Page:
"Alison wakes up in a mental institution with no memory of the past two weeks. The bits of time she pieces together point to a violent episode that caused the death of her classmate Tori. As she slowly remembers what happened, Alison worries that she really is crazy because she can only remember Tori disintegrating into nothing. An undiagnosed synesthete, Alison has always seen numbers as colors, tasted lies, and seen colors no one else can. While Alison is in the hospital, Dr. Faraday, a neuropsychologist studying synesthesia, finally puts a name to and an explanation of how Alison’s brain is wired. This is a unique insight into the life of someone with synesthesia, and the look at life inside a mental hospital is a natural grabber for teens. The story makes a dramatic shift in the final third of the book when the true origins of Faraday and what really happened to Tori are revealed. It is a genre-shifting turn that will leave some disappointed but will surely invigorate others." Booklist
In a change of pace from her Faery Hunters series, Anderson blends paranormal, science fiction, and scientific elements in an intriguing story about a teenager who is convinced that she’s crazy—and a murderer—though reality is even more unpredictable. Sixteen-year-old Alison Jeffries awakens in the psych ward of a hospital, and is soon transferred to a treatment center for “youth in crisis.” The police, meanwhile, believe Alison knows something about the disappearance of her classmate, Tori. She does. Alison had watched Tori disintegrate before her eyes, and she believes that her barely understood “powers” are to blame. With the help of Sebastian Faraday, a mysterious neuropsychologist, Alison starts to get answers: she is a synesthete—her senses of smell, taste, sight, and hearing intertwined in surprising ways—as well as a tetrachromat, able to perceive ultraviolet light. Alison’s conditions allow the author to give her some enviable abilities and use some creative descriptions (Faraday’s voice tastes, to Alison, like “ark chocolate, poured over velvet). Anderson keeps readers guessing throughout with several twists, including a very unexpected divergence in the last third of the book. Ages 12–up. (Sept.)
Gr 10 Up—Alison, 16, wakes up in a mental hospital, her tangled memories offering glimpses of a struggle and horrible death of a classmate. Readers learn that she believes she caused her classmate to disintegrate, that she has confessed to this, and that the student is now missing. What follows is much more than a harrowing adolescent-in-pysch-hospital "problem book" than one might expect. For one thing, Alison has synesthesia, a neurological condition in which the stimulation of one sense leads to experience in one or more other senses. For example, the teen can taste lies and see colors nobody else can. She also has an eidetic memory and other enhanced perceptions. Synesthesia is a recognized phenomenon often associated with creativity, and is not itself a mental illness. Alison learns that she is gifted, not insane, from a young man studying her condition who is not who he claims to be. Once his origins are revealed, the story loses some of its pace and originality, and things are tied up a little too neatly at the end, but Ultraviolet is still a first-rate read.—Corinne Henning-Sachs, Walker Memorial Library, Westbrook, ME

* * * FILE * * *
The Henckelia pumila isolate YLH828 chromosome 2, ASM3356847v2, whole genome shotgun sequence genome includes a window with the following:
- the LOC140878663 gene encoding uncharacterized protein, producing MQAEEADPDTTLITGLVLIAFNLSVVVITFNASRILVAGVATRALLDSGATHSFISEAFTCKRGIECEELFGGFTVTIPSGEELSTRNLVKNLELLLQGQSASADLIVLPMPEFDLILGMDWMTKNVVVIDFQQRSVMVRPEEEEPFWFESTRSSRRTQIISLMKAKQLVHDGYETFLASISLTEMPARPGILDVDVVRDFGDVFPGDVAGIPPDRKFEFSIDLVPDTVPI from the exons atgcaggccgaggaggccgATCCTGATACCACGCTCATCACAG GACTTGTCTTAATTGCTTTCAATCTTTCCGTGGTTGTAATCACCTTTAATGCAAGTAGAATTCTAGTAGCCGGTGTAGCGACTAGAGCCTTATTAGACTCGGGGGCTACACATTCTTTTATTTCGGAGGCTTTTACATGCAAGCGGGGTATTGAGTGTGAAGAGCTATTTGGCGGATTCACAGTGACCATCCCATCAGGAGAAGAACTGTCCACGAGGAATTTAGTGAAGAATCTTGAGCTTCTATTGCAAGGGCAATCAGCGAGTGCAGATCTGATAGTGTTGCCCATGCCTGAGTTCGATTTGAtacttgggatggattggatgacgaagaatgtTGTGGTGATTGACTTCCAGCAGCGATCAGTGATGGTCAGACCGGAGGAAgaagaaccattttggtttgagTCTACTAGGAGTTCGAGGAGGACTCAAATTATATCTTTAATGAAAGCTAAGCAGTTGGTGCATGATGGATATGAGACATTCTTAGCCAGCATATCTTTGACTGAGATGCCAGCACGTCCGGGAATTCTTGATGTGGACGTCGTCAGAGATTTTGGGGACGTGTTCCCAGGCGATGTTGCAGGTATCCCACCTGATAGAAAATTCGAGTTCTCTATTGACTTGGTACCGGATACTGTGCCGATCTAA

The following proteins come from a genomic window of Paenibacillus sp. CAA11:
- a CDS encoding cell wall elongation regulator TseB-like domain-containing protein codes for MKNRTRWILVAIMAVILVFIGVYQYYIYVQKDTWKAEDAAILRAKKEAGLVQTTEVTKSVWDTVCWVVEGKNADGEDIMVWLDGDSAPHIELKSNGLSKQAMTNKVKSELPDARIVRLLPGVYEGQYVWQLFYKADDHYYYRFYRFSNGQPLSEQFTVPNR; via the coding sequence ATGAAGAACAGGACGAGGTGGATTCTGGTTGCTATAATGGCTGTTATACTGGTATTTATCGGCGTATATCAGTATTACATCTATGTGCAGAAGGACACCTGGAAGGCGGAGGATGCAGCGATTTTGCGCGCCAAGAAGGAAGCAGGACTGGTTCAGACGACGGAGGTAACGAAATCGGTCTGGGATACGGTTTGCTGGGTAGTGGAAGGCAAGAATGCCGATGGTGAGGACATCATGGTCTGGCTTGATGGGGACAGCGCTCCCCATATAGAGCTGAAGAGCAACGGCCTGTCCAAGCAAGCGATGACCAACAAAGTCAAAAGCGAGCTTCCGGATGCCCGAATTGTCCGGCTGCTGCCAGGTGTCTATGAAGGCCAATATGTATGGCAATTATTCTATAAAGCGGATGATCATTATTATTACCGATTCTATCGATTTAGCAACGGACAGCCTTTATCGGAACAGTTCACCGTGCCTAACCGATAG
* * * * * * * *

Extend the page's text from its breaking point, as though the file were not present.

Once upon a time "science fiction" was not invariably preceded by "dystopian," nor was it just a handy synonym for "paranormal." This breath of fresh air reintroduces readers to traditional science fiction, with the bonus of a strong heroine.
Alison, 16, has been hospitalized ever since her beautiful, popular classmate, Tori, disappeared. Her claim that she disintegrated Tori landed her in the psychiatric ward and soon gets her transferred to a residential treatment facility for seriously disturbed teen patients. Confused, conflicted, fighting the deadening effects of medication, Alison is desperate to leave the hospital yet fearful of what she might do if freed. These worries are complicated by her long-held secret: She has synesthesia. This sensory cross-wiring causes Alison to experience numbers as colors; she hears stars and tastes lies. She's long obeyed her mother's warning to tell no one. Now a mysterious, attractive young doctor has nosed out her secret. Anderson, a Canadian author of fantasy, is an assured storyteller with a knack for creating memorable characters. The barren, northern Ontario setting—where NASA astronauts once trained for moon landings—slyly accents a twisty plot refreshingly free of YA cliché.
In bracing contrast to her passive, vampire-fodder counterparts, Alison steers her own course throughout her multi-layered journey—a thoroughly enjoyable ride. (author's note) (Science fiction. 12 & up)